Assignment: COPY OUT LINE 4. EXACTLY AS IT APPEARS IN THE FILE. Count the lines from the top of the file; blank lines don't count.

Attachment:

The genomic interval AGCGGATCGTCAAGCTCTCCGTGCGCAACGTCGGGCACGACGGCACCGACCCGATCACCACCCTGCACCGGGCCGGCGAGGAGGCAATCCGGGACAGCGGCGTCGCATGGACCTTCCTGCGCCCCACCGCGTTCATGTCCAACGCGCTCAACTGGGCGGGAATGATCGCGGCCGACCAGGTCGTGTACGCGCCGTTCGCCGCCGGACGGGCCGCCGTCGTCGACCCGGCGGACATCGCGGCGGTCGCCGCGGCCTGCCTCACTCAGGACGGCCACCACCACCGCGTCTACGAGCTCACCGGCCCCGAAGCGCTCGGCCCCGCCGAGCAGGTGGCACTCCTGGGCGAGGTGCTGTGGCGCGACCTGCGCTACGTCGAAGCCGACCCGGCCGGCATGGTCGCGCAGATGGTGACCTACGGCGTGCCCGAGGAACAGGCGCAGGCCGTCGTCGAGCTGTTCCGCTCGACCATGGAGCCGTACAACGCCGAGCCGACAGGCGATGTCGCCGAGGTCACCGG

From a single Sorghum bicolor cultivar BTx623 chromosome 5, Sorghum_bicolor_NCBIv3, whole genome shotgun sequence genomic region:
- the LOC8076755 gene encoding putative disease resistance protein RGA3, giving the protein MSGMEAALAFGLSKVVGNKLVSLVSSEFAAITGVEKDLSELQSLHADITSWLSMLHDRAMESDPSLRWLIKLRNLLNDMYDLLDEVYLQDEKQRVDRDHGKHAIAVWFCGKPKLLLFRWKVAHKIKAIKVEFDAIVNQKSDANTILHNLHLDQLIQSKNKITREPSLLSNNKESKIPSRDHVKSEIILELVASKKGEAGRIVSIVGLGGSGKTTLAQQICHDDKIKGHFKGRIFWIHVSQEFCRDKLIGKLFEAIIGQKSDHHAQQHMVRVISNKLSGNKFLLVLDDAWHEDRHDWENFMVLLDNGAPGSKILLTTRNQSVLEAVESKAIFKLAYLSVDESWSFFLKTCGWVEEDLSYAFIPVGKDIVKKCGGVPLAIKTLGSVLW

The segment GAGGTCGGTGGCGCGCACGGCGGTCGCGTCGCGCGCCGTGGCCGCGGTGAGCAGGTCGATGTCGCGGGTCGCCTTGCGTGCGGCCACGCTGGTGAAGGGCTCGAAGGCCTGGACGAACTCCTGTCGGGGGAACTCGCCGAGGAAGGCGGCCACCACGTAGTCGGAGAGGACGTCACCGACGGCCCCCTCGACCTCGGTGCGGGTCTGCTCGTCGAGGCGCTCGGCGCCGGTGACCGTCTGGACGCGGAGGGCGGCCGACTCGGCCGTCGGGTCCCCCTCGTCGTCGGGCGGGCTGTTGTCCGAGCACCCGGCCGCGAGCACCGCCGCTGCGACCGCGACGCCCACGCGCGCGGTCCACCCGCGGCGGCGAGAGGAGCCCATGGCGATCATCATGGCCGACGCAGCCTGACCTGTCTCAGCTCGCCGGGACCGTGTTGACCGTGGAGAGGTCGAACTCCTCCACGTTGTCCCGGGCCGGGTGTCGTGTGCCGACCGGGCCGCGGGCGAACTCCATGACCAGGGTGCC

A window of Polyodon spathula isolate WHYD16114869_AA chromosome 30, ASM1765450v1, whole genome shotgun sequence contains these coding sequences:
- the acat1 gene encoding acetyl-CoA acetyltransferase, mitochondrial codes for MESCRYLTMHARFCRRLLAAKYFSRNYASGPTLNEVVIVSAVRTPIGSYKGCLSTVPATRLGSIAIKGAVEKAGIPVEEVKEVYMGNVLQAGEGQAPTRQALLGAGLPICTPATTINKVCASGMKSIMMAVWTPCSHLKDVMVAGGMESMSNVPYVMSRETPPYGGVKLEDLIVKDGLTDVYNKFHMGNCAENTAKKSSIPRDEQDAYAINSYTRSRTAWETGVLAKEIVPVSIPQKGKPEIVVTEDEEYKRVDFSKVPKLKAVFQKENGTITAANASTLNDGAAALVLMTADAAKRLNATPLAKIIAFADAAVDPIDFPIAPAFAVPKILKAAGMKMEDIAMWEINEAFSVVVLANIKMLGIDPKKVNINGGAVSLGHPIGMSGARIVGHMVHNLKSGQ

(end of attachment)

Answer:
The segment GAGGTCGGTGGCGCGCACGGCGGTCGCGTCGCGCGCCGTGGCCGCGGTGAGCAGGTCGATGTCGCGGGTCGCCTTGCGTGCGGCCACGCTGGTGAAGGGCTCGAAGGCCTGGACGAACTCCTGTCGGGGGAACTCGCCGAGGAAGGCGGCCACCACGTAGTCGGAGAGGACGTCACCGACGGCCCCCTCGACCTCGGTGCGGGTCTGCTCGTCGAGGCGCTCGGCGCCGGTGACCGTCTGGACGCGGAGGGCGGCCGACTCGGCCGTCGGGTCCCCCTCGTCGTCGGGCGGGCTGTTGTCCGAGCACCCGGCCGCGAGCACCGCCGCTGCGACCGCGACGCCCACGCGCGCGGTCCACCCGCGGCGGCGAGAGGAGCCCATGGCGATCATCATGGCCGACGCAGCCTGACCTGTCTCAGCTCGCCGGGACCGTGTTGACCGTGGAGAGGTCGAACTCCTCCACGTTGTCCCGGGCCGGGTGTCGTGTGCCGACCGGGCCGCGGGCGAACTCCATGACCAGGGTGCC